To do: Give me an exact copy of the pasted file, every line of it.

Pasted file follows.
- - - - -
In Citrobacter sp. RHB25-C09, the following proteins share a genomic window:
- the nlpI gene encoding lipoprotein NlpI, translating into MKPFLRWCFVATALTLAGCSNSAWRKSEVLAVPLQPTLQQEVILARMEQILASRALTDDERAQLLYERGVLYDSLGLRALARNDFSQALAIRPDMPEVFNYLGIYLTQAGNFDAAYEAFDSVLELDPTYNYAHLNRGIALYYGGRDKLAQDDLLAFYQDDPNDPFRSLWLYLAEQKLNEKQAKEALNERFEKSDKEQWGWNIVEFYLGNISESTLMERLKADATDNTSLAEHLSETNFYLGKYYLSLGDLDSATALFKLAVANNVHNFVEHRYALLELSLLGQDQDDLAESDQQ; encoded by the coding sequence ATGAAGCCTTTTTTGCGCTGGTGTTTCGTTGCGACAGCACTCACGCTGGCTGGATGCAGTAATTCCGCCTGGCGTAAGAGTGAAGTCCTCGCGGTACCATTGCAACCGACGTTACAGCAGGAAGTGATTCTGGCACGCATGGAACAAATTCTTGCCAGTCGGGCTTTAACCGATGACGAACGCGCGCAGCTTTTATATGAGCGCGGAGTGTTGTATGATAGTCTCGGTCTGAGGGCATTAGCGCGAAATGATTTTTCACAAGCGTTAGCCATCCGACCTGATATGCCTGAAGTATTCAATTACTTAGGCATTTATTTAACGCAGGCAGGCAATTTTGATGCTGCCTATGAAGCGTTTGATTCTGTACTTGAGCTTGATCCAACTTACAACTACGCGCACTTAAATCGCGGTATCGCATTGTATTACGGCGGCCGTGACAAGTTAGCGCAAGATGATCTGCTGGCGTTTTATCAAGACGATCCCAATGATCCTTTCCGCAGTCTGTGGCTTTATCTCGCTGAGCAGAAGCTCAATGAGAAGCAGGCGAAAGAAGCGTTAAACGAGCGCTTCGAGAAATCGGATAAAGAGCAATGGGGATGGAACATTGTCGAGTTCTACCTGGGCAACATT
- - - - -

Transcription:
In Citrobacter sp. RHB25-C09, the following proteins share a genomic window:
- the nlpI gene encoding lipoprotein NlpI, translating into MKPFLRWCFVATALTLAGCSNSAWRKSEVLAVPLQPTLQQEVILARMEQILASRALTDDERAQLLYERGVLYDSLGLRALARNDFSQALAIRPDMPEVFNYLGIYLTQAGNFDAAYEAFDSVLELDPTYNYAHLNRGIALYYGGRDKLAQDDLLAFYQDDPNDPFRSLWLYLAEQKLNEKQAKEALNERFEKSDKEQWGWNIVEFYLGNISESTLMERLKADATDNTSLAEHLSETNFYLGKYYLSLGDLDSATALFKLAVANNVHNFVEHRYALLELSLLGQDQDDLAESDQQ; encoded by the coding sequence ATGAAGCCTTTTTTGCGCTGGTGTTTCGTTGCGACAGCACTCACGCTGGCTGGATGCAGTAATTCCGCCTGGCGTAAGAGTGAAGTCCTCGCGGTACCATTGCAACCGACGTTACAGCAGGAAGTGATTCTGGCACGCATGGAACAAATTCTTGCCAGTCGGGCTTTAACCGATGACGAACGCGCGCAGCTTTTATATGAGCGCGGAGTGTTGTATGATAGTCTCGGTCTGAGGGCATTAGCGCGAAATGATTTTTCACAAGCGTTAGCCATCCGACCTGATATGCCTGAAGTATTCAATTACTTAGGCATTTATTTAACGCAGGCAGGCAATTTTGATGCTGCCTATGAAGCGTTTGATTCTGTACTTGAGCTTGATCCAACTTACAACTACGCGCACTTAAATCGCGGTATCGCATTGTATTACGGCGGCCGTGACAAGTTAGCGCAAGATGATCTGCTGGCGTTTTATCAAGACGATCCCAATGATCCTTTCCGCAGTCTGTGGCTTTATCTCGCTGAGCAGAAGCTCAATGAGAAGCAGGCGAAAGAAGCGTTAAACGAGCGCTTCGAGAAATCGGATAAAGAGCAATGGGGATGGAACATTGTCGAGTTCTACCTGGGCAACATT